5 Watts 464

Meason’s Estate.

Interest may be calculated anew on a judgment of revival, under the act of 1798. The statutory judgment is effectively an award of execution; which, by our practice, is equivalent to a judgment quod recuperet.

APPEAL from the decree of the common pleas of Fayette county.

The question reserved in this case at the preceding term, whether interest may be calculated anew on a judgment of revival, under the act of 1798, (see the report 4 Watts 347,) having come on for argument, was now spoken to by Jlustin and Ewing in the affirmative, who relied on Fries v. Watson, 5 Serg. ¿y Rawle 220, and Berryhill v. Wells, 5 Finn. 60; and by Dawson in the negative.

Per Curiam.

By our practice, judgment on the scire facias post annum et diem, is quod recuperet, and bears interest; but it is supposed that a judgment of revival, in the words of our statute, “during another period of five years,” is otherwise. We consider the point as having been effectively, though informally, settled by Fries v. Watson. It does not appear in the report of that case, what was the form of the writ, but it was probably the old scire facias, under the statute of Westm. 2, as many years elapsed before the profession became familiar in practice with the writ directed by the act of 1798. Yet, the old writ was doubtless intended to do its office, since our brother Huston, who argued for the defendant, put the cause expressly on the restricted nature of the statutory judgment, and the court made no distinction. But it would not follow that it is not also a judgment of recovery. Where the defendant, or the terre-tenant, pleads payment, there must be a verdict for the debt, or the residue of it, actually due; and the judgment on it, if not formally quod recuperet, at least judicially determines the amount, which is all that is necessary to bring it within the purview of the act of 1700. Would not such a judgment, without more, entitle the plaintiff to execution after the year and a day? To burthen the defendant with the costs of a scire facias in addition, would seem to be unnecessary and oppressive. If so, the statutory judgment is effectively an award of execution, which, by our practice, is equivalent to a judgment of recovery, and decisive of the question.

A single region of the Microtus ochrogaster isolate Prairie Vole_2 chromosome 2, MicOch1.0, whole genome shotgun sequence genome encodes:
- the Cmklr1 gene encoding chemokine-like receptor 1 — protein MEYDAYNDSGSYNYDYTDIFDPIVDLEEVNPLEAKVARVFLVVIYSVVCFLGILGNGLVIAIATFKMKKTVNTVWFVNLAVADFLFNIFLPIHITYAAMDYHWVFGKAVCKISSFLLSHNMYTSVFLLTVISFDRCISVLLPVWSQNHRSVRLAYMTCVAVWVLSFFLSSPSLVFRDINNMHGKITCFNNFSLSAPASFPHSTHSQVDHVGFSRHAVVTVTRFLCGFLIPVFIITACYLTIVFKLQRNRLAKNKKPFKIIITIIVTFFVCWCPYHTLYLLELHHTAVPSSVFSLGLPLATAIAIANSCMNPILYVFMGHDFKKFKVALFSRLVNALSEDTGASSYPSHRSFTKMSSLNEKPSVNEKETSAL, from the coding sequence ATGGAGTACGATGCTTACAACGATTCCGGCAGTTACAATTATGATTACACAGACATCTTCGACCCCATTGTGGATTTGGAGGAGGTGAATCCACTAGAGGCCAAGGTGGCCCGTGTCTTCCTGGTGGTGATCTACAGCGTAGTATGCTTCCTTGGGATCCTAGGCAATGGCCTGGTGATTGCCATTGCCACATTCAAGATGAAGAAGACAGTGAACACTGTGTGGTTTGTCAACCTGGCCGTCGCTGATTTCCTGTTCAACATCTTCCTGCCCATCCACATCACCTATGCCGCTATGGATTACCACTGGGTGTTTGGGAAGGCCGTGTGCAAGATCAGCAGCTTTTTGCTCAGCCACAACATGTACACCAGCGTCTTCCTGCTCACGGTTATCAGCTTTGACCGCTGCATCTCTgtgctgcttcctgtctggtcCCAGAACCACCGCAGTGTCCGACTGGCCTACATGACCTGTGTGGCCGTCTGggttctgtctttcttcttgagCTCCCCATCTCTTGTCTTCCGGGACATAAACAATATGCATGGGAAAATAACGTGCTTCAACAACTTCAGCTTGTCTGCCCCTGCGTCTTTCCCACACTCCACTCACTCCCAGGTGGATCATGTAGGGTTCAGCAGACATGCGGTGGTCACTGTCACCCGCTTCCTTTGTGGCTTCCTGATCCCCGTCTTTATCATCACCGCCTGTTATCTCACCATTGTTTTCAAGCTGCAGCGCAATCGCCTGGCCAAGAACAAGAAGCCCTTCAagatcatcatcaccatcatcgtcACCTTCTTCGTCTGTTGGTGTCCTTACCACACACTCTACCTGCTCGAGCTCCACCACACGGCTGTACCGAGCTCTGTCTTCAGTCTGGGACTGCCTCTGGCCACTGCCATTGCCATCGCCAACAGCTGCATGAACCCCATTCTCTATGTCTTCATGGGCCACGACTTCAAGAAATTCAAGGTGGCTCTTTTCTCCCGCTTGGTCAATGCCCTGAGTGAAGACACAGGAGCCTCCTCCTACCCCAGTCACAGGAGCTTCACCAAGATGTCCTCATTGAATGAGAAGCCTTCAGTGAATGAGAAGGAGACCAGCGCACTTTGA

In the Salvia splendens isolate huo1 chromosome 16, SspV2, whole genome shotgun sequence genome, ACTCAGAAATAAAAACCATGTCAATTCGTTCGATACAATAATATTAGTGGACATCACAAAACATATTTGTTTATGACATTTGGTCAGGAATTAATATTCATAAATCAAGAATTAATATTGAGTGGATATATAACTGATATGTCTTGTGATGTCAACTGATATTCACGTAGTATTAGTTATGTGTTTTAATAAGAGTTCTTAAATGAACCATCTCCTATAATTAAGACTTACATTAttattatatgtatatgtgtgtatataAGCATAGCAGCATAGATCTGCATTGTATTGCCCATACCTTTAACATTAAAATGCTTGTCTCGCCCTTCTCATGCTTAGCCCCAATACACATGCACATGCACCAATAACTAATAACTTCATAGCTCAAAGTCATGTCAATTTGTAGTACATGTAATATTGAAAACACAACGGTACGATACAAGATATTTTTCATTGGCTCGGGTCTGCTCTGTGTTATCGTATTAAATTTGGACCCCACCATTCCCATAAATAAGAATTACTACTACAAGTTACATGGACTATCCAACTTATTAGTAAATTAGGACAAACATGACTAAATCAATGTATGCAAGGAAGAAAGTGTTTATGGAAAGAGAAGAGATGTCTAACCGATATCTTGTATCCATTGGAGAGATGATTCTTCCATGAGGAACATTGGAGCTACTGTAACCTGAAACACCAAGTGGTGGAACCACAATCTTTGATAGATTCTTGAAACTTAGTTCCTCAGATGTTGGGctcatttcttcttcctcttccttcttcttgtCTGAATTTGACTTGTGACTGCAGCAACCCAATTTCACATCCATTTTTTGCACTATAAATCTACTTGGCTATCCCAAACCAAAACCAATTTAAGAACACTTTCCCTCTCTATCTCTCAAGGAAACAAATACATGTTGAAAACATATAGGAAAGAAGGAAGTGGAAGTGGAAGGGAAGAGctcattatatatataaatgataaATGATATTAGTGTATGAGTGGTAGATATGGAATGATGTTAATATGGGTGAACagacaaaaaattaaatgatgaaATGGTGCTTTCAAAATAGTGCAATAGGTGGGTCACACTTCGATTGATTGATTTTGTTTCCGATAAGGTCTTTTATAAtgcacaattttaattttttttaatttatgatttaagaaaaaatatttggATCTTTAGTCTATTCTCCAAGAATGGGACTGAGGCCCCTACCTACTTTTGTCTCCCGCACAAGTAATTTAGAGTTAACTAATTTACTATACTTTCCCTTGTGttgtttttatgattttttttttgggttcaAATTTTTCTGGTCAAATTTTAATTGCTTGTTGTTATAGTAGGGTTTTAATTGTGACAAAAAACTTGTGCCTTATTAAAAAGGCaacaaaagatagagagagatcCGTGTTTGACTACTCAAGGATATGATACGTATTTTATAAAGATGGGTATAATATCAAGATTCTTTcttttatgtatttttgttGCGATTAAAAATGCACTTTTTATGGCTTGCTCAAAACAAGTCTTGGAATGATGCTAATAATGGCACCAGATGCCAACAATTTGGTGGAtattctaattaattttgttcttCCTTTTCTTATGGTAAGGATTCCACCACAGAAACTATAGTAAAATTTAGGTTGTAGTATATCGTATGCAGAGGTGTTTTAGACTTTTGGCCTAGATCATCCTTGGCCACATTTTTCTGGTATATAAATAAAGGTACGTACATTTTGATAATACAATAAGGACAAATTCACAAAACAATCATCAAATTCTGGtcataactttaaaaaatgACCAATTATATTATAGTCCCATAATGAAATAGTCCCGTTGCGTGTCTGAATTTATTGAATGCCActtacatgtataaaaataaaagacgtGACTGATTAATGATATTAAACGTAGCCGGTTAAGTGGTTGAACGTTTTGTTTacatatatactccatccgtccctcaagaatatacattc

Decreed accordingly.

Meason's Estate
5 Watts 464

Case Details

Meason's Estate
Decision Date
Oct 1, 1836

5 Watts 464




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